ON Friday morning, Kim Jong Un will become the first North Korean leader to step over the border into the South since the Korean War broke out in 1950.
Not only that, it will be the first summit between the leaders of these two battling nations in over a decade. On the table for discussion are topics that have been at the forefront of international tension for months, years, even decades.
It promises to be a momentous occasion on many levels, so to get up to speed on what could be the curtain-raiser to a new North Korea, here’s a handy explainer of tomorrow’s Inter-Korea Summit.
South Korean President Moon Jae-in will greet North Korean leader Kim Jong Un at the border where the latter will cross a military demarcation line to enter the South for the first summit between the two sides in more than a decade.
South Korean honour guards will then escort the leaders to a welcome ceremony at a plaza in Panmunjom, or “truce village” where the summit is to be held.
Official dialogue between Kim and Moon will begin at 10.30 am local time at the Peace House in Panmunjom, an hour after Kim is scheduled the cross the border at 9.30 am. Kim will be accompanied by nine officials, Moon’s delegation is comprised of seven officials, including the ministers for defence, foreign affairs and unification.
Why so tense?
North and South Korea are technically still at war. The Korean War of the 50’s concluded with an armistice rather than a peace treaty. Since then, although major conflict has been avoided, there have been occasional outbreaks of violence, most recently in 2010 when 50 people were killed in an attack on a South Korean navy ship and several nearby islands.
Relations between the two have remained frosty and Pyongyang’s ever increasing nuclear arsenal and threats have strained relations further. The complete lack of contact between the two leaders is testament to the contempt felt on both sides.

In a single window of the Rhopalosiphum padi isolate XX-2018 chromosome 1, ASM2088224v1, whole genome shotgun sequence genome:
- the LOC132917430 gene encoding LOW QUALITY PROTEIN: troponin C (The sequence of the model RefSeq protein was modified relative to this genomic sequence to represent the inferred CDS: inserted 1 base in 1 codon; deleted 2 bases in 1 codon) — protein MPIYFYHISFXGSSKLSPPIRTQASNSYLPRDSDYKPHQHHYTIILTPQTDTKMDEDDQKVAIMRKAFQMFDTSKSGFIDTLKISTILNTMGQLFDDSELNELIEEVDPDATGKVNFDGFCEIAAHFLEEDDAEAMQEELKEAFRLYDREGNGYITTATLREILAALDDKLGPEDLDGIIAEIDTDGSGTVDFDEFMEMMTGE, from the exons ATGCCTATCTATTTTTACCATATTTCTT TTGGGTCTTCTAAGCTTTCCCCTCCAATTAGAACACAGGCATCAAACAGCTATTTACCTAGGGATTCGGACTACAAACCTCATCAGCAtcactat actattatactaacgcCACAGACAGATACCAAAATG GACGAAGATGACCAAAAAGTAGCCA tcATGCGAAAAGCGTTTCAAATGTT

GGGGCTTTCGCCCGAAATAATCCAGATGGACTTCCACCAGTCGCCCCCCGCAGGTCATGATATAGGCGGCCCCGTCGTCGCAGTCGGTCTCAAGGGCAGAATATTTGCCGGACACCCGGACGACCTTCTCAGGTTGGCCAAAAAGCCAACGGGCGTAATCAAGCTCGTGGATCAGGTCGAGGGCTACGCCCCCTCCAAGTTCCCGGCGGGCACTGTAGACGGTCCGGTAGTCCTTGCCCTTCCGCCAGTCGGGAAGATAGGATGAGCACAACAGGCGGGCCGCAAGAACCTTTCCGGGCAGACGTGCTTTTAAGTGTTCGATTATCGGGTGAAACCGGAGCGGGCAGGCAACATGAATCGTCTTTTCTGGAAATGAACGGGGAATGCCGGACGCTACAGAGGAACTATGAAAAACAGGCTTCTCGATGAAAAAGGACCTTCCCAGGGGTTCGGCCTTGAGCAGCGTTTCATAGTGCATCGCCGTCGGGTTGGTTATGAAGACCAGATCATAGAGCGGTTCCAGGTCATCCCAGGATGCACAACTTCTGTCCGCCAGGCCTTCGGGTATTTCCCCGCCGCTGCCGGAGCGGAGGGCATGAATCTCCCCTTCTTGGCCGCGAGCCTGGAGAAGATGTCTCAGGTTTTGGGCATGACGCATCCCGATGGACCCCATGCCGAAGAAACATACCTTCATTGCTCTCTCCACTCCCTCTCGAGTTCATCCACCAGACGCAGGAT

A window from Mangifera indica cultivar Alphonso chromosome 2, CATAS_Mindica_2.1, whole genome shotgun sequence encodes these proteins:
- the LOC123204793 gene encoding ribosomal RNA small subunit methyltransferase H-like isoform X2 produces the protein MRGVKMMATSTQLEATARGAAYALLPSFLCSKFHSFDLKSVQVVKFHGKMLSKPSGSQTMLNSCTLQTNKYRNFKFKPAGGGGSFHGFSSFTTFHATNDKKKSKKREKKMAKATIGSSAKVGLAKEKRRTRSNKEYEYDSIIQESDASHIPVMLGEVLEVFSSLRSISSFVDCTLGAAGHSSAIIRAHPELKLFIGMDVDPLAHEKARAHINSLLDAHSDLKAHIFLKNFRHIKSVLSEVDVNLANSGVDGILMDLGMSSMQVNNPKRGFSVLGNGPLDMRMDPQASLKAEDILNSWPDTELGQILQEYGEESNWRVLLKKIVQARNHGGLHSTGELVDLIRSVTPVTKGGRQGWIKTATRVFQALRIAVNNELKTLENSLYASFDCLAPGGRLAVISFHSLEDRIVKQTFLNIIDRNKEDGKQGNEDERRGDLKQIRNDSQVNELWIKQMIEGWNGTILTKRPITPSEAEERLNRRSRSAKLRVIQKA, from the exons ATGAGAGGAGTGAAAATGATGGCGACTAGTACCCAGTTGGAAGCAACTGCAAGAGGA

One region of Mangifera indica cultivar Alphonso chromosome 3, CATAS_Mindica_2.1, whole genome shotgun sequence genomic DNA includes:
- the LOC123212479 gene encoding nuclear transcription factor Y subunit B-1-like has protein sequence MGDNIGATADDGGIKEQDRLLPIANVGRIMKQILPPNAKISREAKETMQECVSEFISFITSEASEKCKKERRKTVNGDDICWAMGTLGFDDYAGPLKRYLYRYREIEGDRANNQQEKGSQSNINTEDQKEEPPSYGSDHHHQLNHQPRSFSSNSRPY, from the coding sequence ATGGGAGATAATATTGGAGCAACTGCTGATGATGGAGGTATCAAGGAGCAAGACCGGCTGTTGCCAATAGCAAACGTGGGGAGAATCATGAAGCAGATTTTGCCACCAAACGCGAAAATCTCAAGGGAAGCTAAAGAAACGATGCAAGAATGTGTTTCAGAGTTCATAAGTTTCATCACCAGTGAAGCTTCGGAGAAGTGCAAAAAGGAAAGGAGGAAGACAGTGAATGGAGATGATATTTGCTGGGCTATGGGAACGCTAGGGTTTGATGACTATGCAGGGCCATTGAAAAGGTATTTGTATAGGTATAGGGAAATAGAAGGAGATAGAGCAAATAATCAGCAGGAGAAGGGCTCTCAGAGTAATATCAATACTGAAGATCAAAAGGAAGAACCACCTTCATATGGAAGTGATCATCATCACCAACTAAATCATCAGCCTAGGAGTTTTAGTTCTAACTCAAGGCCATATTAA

Why is it so important?
This is a major sign that North Korea is lowering its defences and opening up to the rest of the world for the first time in decades. After months of escalating rhetoric fired between Kim and US President Donald Trump, which left the world questioning if we may be on the brink of nuclear war, the offer of an olive branch is a welcome gesture.
It will also set the stage for the next move in Korea’s fledgling attempt at diplomacy. A meeting between Kim and Trump is slated for June, the first time a leader of the regime will have met a sitting US president. The success of Friday’s summit will likely dictate the atmosphere and possibly the outcome of this next step.
What will be discussed?
Its significance also lies in what will be discussed.
“This summit will focus more on denuclearisation and securing of permanent peace than anything else,” the South’s presidential chief of staff, Im Jong-seok, said on Thursday.
“I feel North Korea is sending their key military officials to the summit as they too, believe denuclearisation and peace are important.”
After months of sabre-rattling from Kim, during which he repeatedly threatened to attack the US, the Supreme Leader has pledged to dismantle the Punggye-ri nuclear test site and halt all further missile and nuclear tests.
While this is a long way from agreeing to denuclearisation, a clearer picture of Pyongyang’s expectations and conditions will be formed over the day.
Concrete results are unlikely to come from just one day of discussions. This is more a jumping off block for what could be months, possibly years, of negotiations.
The meet is, however, of huge symbolic importance on a peninsula that has been bitterly divided for so long.
This show of unity will be front and centre when Kim and Moon plant a tree for “peace and prosperity” on the demarcation line and walk together through the truce village on the border.
But each is more likely to walk away with good intentions and a vague roadmap for the future than any sustainable policies.
Additional reporting by Reuters.